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Shingles is a viral disease that can cause a painful rash of fluid-filled blisters on your skin. But did you know it can affect your cornea, too?
What is the cornea?
The cornea is the clear, dome-shaped surface that covers the front of the eye. It shields the eye from harmful matter and functions like a window that controls and focuses the entry of light into the eye.
What is shingles?
Shingles, also known as herpes zoster, is caused by the same virus that causes chickenpox. After you have an initial outbreak of chickenpox – often during childhood – the virus can lay dormant in your system for years. However, in some people the virus can reactivate at another time in their lives, often triggered by advanced age, a weakened immune system, or stress.
When reactivation occurs, the virus travels along nerve pathways and infects some parts of the body, often creating a painful, blistering rash on the skin. Patients might also experience a headache, fever, fatigue, or flu-like symptoms. Some people will develop shingles on their head and neck, possibly involving the eye, nose, cheek, or forehead. Of these patients, many will develop shingles of the cornea, CEENTA Ophthalmologist Priyanka Kanakamedala, MD, said.
What will shingles do to my cornea?
If you do get shingles on your cornea, it may cause corneal inflammation or swelling. In some cases, it may be severe enough to leave permanent scars. This can lead to anything from blurred vision to permanent sight loss. If it does cause severe corneal scarring or thinning, you may need a cornea transplant.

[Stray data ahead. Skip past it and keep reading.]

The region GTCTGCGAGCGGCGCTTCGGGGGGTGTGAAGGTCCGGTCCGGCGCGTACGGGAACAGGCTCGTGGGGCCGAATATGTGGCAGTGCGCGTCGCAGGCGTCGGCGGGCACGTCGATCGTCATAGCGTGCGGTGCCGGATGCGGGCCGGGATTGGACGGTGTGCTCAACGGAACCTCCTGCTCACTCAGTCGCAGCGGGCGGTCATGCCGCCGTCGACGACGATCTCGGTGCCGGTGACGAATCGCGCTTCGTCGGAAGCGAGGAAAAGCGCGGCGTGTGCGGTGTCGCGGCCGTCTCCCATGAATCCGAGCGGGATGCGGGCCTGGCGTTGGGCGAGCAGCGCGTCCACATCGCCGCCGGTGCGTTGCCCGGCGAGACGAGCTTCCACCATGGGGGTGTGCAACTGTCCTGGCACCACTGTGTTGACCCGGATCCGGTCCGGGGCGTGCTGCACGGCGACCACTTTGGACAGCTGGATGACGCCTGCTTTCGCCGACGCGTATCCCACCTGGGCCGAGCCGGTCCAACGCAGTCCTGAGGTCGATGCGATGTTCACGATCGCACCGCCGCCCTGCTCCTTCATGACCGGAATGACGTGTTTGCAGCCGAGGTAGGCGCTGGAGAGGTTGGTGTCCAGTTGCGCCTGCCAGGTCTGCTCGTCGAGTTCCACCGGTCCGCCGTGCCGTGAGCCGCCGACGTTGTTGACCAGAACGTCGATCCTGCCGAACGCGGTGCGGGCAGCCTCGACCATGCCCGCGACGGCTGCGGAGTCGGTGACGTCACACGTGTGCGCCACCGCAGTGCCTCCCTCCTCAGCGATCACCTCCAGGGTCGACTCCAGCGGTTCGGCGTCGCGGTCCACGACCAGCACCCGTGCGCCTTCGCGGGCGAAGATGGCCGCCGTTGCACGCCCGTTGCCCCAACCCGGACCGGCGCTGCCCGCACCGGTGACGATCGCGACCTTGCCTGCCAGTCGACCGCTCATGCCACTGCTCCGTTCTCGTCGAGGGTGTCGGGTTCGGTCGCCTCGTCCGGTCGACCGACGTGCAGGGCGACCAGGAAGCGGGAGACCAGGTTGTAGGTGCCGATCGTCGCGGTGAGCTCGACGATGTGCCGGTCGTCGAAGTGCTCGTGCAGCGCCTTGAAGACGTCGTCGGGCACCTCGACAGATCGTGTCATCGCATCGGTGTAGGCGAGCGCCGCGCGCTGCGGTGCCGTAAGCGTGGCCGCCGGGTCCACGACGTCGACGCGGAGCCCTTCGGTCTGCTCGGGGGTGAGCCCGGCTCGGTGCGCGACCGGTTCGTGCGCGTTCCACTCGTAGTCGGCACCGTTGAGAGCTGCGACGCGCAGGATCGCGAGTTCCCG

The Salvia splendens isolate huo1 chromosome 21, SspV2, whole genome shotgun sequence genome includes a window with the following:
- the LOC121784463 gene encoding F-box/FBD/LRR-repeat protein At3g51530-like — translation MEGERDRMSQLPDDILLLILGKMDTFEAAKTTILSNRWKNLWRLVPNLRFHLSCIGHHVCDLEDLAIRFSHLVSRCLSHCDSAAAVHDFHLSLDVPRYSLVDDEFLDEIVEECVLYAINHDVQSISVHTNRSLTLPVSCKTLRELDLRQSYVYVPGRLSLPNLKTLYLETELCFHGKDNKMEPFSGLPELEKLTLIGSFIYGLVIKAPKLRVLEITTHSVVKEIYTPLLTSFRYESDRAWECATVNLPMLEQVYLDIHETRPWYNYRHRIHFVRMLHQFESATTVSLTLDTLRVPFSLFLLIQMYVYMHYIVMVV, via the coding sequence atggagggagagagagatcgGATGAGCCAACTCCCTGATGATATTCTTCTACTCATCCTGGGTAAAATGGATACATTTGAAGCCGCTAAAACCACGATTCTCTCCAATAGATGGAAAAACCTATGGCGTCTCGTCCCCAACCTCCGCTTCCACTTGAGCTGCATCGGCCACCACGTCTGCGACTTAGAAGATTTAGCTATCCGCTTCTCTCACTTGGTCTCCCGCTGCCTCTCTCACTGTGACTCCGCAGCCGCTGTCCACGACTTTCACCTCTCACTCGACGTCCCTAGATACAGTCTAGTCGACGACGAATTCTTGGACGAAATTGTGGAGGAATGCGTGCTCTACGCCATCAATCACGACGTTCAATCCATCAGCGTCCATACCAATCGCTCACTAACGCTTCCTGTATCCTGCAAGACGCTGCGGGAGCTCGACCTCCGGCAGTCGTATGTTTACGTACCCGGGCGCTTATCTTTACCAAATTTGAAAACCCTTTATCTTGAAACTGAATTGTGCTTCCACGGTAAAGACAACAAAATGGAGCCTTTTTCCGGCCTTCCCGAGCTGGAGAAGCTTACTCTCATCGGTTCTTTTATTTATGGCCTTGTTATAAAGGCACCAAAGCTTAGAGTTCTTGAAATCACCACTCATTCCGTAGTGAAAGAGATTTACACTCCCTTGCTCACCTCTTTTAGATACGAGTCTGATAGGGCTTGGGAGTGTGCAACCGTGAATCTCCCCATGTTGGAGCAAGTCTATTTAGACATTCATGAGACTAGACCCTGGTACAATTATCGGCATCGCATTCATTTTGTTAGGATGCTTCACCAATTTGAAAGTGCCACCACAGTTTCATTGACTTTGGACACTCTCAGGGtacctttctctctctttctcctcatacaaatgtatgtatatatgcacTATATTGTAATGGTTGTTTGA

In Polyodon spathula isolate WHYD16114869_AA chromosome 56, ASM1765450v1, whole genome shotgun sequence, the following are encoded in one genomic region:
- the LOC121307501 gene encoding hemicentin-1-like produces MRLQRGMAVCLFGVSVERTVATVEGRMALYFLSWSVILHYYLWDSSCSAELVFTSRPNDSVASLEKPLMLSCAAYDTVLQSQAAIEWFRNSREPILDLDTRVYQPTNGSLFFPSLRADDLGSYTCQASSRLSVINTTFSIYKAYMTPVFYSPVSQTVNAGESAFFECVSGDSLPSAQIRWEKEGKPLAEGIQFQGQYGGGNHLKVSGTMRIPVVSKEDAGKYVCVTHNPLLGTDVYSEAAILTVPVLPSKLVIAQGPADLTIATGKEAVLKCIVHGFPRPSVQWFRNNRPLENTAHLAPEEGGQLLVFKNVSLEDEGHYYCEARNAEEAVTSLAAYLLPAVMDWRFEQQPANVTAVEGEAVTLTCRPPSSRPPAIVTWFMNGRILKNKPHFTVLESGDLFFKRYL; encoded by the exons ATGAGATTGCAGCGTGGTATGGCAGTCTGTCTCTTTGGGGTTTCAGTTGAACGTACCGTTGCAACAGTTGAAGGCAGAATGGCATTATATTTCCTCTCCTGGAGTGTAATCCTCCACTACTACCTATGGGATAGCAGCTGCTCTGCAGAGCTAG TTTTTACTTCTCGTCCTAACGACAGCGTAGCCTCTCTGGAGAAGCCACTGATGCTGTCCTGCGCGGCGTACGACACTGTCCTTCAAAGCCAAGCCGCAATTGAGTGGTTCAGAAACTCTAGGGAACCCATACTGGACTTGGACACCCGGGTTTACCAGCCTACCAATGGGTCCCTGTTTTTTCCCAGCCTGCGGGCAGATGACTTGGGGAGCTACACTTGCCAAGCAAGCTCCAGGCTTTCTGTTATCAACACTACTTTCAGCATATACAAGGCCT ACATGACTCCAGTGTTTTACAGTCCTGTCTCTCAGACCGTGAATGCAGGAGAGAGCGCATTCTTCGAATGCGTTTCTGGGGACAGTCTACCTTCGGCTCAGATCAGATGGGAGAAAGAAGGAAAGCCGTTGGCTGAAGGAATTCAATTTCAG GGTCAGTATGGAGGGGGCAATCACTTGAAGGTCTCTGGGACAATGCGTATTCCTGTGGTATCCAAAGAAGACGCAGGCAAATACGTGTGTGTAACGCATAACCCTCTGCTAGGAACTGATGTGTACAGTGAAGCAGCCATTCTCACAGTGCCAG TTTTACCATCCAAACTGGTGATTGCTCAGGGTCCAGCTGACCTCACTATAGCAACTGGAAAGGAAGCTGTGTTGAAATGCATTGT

How should I protect my eyes?
Herpes zoster can usually be diagnosed on routine exam with your primary care physician. If the rash is present near the eye, you should see an ophthalmologist to rule out eye involvement. The sooner you get treated, the more likely it is that you can avoid long-term problems, Dr. Kanakamedala said. Treatment usually involves an oral antiviral medication and pain control. Other treatment may be prescribed by your ophthalmologist that is tailored to your specific eye problem. Some individuals may qualify for a new shingles vaccine.
CEENTA has cornea specialists throughout North Carolina. If you are worried about shingles harming your eye, don’t hesitate to schedule an appointment with one of them.
This blog is for informational purposes only. For specific medical questions, please consult your doctor. Dr. Kanakamedala sees patients in our Concord, Huntersville, and University offices. To schedule an appointment with her or any of CEENTA’s eye doctors, call 704-295-3000. You can also request an appointment online or through myCEENTAchart.
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